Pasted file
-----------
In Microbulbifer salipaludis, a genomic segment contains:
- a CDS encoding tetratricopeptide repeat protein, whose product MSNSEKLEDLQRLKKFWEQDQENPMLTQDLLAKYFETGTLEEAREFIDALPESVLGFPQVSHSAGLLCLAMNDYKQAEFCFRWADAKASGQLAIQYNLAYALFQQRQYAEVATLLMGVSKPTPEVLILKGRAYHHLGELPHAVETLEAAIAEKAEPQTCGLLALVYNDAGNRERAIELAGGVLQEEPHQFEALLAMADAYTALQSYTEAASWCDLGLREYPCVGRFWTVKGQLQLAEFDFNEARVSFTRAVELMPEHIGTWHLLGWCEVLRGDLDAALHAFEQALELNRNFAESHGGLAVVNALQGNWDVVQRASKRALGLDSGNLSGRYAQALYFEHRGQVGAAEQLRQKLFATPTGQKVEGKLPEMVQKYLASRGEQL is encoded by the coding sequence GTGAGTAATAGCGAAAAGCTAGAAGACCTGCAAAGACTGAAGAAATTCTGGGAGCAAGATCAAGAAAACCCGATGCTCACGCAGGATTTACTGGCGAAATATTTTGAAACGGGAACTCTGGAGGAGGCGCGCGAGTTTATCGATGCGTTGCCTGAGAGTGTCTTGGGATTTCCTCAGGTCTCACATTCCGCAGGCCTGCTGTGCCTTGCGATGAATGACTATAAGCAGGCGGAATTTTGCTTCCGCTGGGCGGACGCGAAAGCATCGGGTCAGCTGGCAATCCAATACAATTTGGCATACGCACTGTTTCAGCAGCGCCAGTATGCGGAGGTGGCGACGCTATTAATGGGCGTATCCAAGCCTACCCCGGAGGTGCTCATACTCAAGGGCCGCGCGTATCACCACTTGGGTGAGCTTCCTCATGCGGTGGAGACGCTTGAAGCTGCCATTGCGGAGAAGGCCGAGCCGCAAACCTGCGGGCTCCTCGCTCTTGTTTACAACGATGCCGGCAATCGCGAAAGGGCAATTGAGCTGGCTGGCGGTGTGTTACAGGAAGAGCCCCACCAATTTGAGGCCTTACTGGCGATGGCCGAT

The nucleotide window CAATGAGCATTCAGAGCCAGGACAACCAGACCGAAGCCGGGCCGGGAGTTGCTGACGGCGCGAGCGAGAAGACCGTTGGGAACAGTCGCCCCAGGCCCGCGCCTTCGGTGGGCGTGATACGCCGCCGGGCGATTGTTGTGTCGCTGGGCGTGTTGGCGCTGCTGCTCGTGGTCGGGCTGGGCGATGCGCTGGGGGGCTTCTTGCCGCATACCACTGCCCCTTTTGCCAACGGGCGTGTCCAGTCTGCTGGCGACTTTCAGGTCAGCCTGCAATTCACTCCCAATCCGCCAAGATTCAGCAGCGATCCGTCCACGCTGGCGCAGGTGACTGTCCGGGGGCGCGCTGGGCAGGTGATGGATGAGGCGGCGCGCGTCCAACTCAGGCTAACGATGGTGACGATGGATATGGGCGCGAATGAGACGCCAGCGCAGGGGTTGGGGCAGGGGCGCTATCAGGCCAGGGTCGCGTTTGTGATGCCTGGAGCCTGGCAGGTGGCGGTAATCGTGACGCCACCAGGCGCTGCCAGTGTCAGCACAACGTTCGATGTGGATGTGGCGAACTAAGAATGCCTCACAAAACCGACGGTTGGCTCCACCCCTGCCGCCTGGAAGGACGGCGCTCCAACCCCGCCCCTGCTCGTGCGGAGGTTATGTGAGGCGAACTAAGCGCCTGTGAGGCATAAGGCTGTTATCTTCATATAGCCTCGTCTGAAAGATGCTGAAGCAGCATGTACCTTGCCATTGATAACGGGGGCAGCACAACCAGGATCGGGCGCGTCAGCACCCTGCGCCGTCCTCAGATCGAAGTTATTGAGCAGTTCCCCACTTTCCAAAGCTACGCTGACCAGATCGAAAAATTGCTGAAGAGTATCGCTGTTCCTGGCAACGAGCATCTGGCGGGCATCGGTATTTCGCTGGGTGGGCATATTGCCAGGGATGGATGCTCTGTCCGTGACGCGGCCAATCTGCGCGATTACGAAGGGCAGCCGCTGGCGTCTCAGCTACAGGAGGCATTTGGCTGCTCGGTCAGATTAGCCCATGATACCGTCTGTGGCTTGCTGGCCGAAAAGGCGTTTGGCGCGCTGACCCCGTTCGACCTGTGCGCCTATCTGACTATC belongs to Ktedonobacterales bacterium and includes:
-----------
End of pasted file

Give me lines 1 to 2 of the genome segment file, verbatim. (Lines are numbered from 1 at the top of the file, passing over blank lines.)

In Microbulbifer salipaludis, a genomic segment contains:
- a CDS encoding tetratricopeptide repeat protein, whose product MSNSEKLEDLQRLKKFWEQDQENPMLTQDLLAKYFETGTLEEAREFIDALPESVLGFPQVSHSAGLLCLAMNDYKQAEFCFRWADAKASGQLAIQYNLAYALFQQRQYAEVATLLMGVSKPTPEVLILKGRAYHHLGELPHAVETLEAAIAEKAEPQTCGLLALVYNDAGNRERAIELAGGVLQEEPHQFEALLAMADAYTALQSYTEAASWCDLGLREYPCVGRFWTVKGQLQLAEFDFNEARVSFTRAVELMPEHIGTWHLLGWCEVLRGDLDAALHAFEQALELNRNFAESHGGLAVVNALQGNWDVVQRASKRALGLDSGNLSGRYAQALYFEHRGQVGAAEQLRQKLFATPTGQKVEGKLPEMVQKYLASRGEQL is encoded by the coding sequence GTGAGTAATAGCGAAAAGCTAGAAGACCTGCAAAGACTGAAGAAATTCTGGGAGCAAGATCAAGAAAACCCGATGCTCACGCAGGATTTACTGGCGAAATATTTTGAAACGGGAACTCTGGAGGAGGCGCGCGAGTTTATCGATGCGTTGCCTGAGAGTGTCTTGGGATTTCCTCAGGTCTCACATTCCGCAGGCCTGCTGTGCCTTGCGATGAATGACTATAAGCAGGCGGAATTTTGCTTCCGCTGGGCGGACGCGAAAGCATCGGGTCAGCTGGCAATCCAATACAATTTGGCATACGCACTGTTTCAGCAGCGCCAGTATGCGGAGGTGGCGACGCTATTAATGGGCGTATCCAAGCCTACCCCGGAGGTGCTCATACTCAAGGGCCGCGCGTATCACCACTTGGGTGAGCTTCCTCATGCGGTGGAGACGCTTGAAGCTGCCATTGCGGAGAAGGCCGAGCCGCAAACCTGCGGGCTCCTCGCTCTTGTTTACAACGATGCCGGCAATCGCGAAAGGGCAATTGAGCTGGCTGGCGGTGTGTTACAGGAAGAGCCCCACCAATTTGAGGCCTTACTGGCGATGGCCGAT